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Politicians really are scum. Three years ago Cameron hailed Gadaffi’s downfall and looked ahead to a brighter future –

Britain could not stand by as Qadhafi slaughtered his people. Nor could we allow a failed pariah state festering on Europe’s southern border, with the potential to threaten our own security […]

The task of the international community now is to support them as they build that future. That means helping to finish the job – ensuring security, helping to address the immediate humanitarian needs and supporting the Libyan people as they lead the longer-term process of reconstruction and political transition.

Today the Foreign Office gives its verdict, via the medium of travel advice –

The Foreign and Commonwealth Office (FCO) advise against all travel to Libya due to the ongoing fighting and greater instability throughout the country. British nationals in Libya are strongly urged to leave immediately by commercial means.

“By commercial means”, because there’s no consular facility anywhere in the country. It’s that bad. We came, we saw, we intervened, unleashed Hell and forgot about it. We forgot about it because Libya’s too dangerous for Western reporters. It’s even too dangerous for the Libyan government, which occupies a ship in Tripoli harbour. Dry land is just too bloody and chaotic.

No wonder Cameron, Obama and the rest of the gang don’t talk about Libya any more.

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5 thoughts on “REMEMBER LIBYA?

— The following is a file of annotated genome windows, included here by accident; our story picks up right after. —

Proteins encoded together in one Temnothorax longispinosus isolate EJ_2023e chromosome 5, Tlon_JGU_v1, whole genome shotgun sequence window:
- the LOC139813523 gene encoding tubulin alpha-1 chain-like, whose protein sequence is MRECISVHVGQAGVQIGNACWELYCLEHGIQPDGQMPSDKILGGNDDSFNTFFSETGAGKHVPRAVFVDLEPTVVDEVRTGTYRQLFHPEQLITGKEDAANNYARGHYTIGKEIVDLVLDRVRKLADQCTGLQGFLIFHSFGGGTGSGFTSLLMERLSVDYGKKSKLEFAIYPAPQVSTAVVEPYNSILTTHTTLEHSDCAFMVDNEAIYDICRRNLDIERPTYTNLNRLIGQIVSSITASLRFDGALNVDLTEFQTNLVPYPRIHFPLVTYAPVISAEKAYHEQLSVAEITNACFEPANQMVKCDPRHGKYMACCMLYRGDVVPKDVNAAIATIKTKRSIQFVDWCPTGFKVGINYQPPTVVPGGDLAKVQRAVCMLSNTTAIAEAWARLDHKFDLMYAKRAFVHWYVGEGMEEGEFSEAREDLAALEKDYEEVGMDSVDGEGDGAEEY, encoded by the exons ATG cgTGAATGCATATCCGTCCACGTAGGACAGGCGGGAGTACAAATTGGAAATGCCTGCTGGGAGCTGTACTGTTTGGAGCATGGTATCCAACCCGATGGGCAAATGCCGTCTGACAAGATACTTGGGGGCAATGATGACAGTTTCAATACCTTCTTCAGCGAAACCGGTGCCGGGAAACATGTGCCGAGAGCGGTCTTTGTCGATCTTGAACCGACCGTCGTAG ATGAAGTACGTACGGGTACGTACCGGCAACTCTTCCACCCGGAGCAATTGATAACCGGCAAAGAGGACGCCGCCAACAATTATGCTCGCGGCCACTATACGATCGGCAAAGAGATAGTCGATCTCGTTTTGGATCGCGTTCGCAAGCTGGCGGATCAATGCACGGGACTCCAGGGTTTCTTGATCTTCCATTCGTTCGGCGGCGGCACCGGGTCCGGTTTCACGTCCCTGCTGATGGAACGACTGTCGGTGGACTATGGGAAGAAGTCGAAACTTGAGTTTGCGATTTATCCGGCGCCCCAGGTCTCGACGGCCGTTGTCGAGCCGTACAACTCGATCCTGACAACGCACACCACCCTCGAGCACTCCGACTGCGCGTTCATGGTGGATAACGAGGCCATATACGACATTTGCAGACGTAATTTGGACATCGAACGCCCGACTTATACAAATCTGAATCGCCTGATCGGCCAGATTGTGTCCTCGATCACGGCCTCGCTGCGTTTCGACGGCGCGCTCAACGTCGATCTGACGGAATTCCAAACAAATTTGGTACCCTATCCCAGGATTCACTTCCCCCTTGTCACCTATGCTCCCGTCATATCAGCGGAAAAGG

1. Gadaffi was very popular with Libyans. Here he is on an impromptu drive-through of Tripoli. Greatly received at 5.30 in a way that no criminal politician in the ‘democratic’ west would be:

  2. Hindsight is a wonderful thing.

    The self-immolation of Tunisian street trader Mohamed Bouazizi kicked off the whole Arab Spring thing, and the ensuing insurrection was widely applauded everywhere.
    Today it has the semblance of a parliamentary democracy, and tourism is once again a big earner.

    Can you blame the West for thinking that Libya, with half the population of Tunisia, could have a similar outcome?
    I for one thought so.

    Setting aside oil, and the fact that Gaddafi refused to step down (the Tunisian president did so immediately), the real difference is that Tunisia had, and still has, a secular society where all religions are tolerated, and the population at large has a strong Christian/European influence.

    No such luck with the Libyans. Their population has a very strong mix of chaotic Africans, and their love of violence & tribal allegiances; not withstanding radicalised Islam to add to the overall derangement.

    Here endeth the generalised history lesson.

  3. Part of the problem is that prior to WW2, Libya was two separate countries and was merged into one by the victorious allies. As is usual, the bigger part dominated the smaller part (exactly as in Iraq). With the fall of Gaddafi, the two parts are now fighting each other for control. Any politician who had looked at the history of this country (and others where such mergers took place) would have realised what would happen, but history is not on the syllabus of modern politicians who all favour PPE at university!

  4. You are damned because you did.

    You’d be damned if you didn’t.

    There are no happy endings in that part of the world.

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